Landlord Lead Family to Ruin |
Daily News, April 3, 1997
by Juan Gonzalez
Last October, Vernice Hill discovered that her 5-year-old son, Jmapie, had lead poisoning. Every room in her Bronx apartment — the walls, the doors, the window sills — was completely contaminated with peeling lead-based paint.
Lead poisoning is a lot different from food poisoning or sun poisoning. Lead poisoning is dangerous and can cause learning disabilities, severe brain damage, and in some cases, death.
Every year, 2,000 New York City children are discovered with dangerous levels of lead in their bodies. Health officials estimate that an equal number have lead poisoning but have not been screened for it. The city uses a threshold that is half as stringent as the standard used by federal authorities, so the number of new victims could be more than 8,000 a year.
With more old buildings with lead paint than any place in the country, New York has had a program for decades to remove the danger. But, as with most aspects of the government that have to do with the poor, enforcement is a joke.
In this case, however, the enforcement efforts did work.
When Jmapie's condition was discovered, the city Health Department determined that the situation in the 4 1/2-room, $930-a-month apartment at 1801 Weeks Ave. constituted a "danger to the life and health of the children" according to the Oct. 21 Health Department order to landlord Lez Gazivoda.
The landlord was ordered to remove the lead paint, cover the walls with plasterboard and decontaminate the whole apartment. But when workers began the encapsulation on March 10, they inadvertently spread lead dust throughout the apartment, according to Megan Charlop, director of Montefiore Medical Center's Lead Poisoning Prevention Project.
As a result, she said, Hill's 1-year-old son, Darnell, was exposed to high lead levels. Charlop decided to relocate Hill and her children to a temporary shelter for lead poison victims.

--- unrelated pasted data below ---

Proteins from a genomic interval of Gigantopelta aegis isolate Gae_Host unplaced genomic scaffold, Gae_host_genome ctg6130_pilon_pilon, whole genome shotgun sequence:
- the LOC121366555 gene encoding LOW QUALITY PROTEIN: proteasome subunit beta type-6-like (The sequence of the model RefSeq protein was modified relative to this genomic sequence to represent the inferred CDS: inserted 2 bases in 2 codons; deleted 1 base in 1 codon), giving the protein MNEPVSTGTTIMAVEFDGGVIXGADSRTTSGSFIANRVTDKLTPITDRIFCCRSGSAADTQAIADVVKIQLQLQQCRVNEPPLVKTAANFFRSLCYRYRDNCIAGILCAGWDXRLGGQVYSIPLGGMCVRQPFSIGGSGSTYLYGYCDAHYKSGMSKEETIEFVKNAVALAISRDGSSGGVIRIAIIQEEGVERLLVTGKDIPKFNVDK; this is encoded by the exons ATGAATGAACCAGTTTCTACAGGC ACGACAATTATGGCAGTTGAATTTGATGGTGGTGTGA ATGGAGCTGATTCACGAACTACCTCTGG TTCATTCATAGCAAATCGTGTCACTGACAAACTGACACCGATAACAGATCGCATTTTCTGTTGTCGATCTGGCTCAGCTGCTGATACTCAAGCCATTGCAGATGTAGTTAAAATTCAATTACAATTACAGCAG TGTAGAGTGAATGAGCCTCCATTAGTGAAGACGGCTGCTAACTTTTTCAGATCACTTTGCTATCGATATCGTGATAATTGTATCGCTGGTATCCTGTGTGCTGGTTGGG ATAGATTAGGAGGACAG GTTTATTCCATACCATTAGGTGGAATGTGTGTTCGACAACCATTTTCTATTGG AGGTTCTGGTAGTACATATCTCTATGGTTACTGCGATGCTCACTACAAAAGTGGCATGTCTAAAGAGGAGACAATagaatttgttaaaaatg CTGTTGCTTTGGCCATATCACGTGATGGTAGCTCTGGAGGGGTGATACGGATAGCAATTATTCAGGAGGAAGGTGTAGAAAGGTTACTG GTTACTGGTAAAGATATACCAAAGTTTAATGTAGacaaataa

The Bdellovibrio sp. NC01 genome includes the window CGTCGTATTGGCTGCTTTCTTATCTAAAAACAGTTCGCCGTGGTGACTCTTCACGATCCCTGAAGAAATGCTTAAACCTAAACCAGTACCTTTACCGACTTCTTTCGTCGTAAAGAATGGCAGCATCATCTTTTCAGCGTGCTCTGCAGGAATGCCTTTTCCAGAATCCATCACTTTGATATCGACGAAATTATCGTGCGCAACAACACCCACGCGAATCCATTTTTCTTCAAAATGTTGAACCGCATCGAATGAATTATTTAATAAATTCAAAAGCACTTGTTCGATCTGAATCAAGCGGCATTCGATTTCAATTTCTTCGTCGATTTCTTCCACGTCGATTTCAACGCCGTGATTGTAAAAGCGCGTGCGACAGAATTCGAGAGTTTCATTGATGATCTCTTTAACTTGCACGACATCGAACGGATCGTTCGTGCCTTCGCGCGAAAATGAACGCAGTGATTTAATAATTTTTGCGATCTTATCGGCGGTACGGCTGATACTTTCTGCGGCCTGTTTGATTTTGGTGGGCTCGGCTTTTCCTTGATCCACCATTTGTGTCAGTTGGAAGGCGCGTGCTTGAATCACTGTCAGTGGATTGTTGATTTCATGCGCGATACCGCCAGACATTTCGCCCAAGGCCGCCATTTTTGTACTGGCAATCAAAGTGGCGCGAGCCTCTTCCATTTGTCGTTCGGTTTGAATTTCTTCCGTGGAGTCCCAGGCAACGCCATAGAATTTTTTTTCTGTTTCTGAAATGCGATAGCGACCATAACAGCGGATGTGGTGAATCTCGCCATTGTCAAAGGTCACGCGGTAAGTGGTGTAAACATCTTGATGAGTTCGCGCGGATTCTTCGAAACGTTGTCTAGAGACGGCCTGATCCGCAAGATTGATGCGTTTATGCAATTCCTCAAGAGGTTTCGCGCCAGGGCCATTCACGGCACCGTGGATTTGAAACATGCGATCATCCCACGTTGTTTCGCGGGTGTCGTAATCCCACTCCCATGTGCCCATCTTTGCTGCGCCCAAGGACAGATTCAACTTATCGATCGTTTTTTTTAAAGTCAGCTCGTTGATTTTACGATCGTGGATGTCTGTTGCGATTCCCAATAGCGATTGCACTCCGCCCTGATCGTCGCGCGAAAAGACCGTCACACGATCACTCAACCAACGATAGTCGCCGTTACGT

"Families can stay in our units for several weeks while landlords do the abatement work," Charlop said.
Hill and her family moved into the shelter on March 17. A week later, one of Charlop's caseworkers accompanied Hill to the apartment to check on the workers' progress. The workers were gone — and so was everything she owned.
The locks had been changed. So Hill and the social worker called police and a cop climbed the building's fire escape and got into the apartment from a window.
The apartment was empty.
"Everything was gone," she said. "All the photos when my kids were babies . . . all our clothes, the kids' toys, even my pots and pans."
Hill found a few items of clothing and some of the children's toys in an alley behind the building. But as for her furniture and her other possessions, the building superintendent said he knew nothing.
"I just came back to the shelter and wept," she said.
"The super kept telling me, 'You don't live here no more. The landlord rented it to someone else.' " said Weeks, who knew nothing about any eviction.
Her rent, which is paid directly to the landlord under the federal Section 8 housing program, is always on time. And anyone familiar with the rundown area around Weeks Ave. and 174th St. knows the landlord was making a killing off the government at $930 a month.
"It's trauma enough that one of this woman's children got lead poisoning in that apartment," Charlop said. "Or that a second child got it because of careless work. Or that she had to move out temporarily. But I've never heard of anything like this. It's illegal, immoral and outrageous."
Two days after the "eviction," Hill went to court seeking an order to show cause. Before the case was even heard by a judge, a representative for the landlord agreed to give Hill a new key to her apartment. But nothing was said about her belongings.
Landlord Gazivoda has discontinued the lead paint removal. He has not returned repeated telephone calls. City officials are still trying to figure out what to do.
Decades after the city promised to remove dangerous lead from its housing stock, it is amazing that a landlord can so openly flaunt the law and treat their tenants, helpless victims of lead poisoning, with such criminal contempt.
Original Story Date: 040397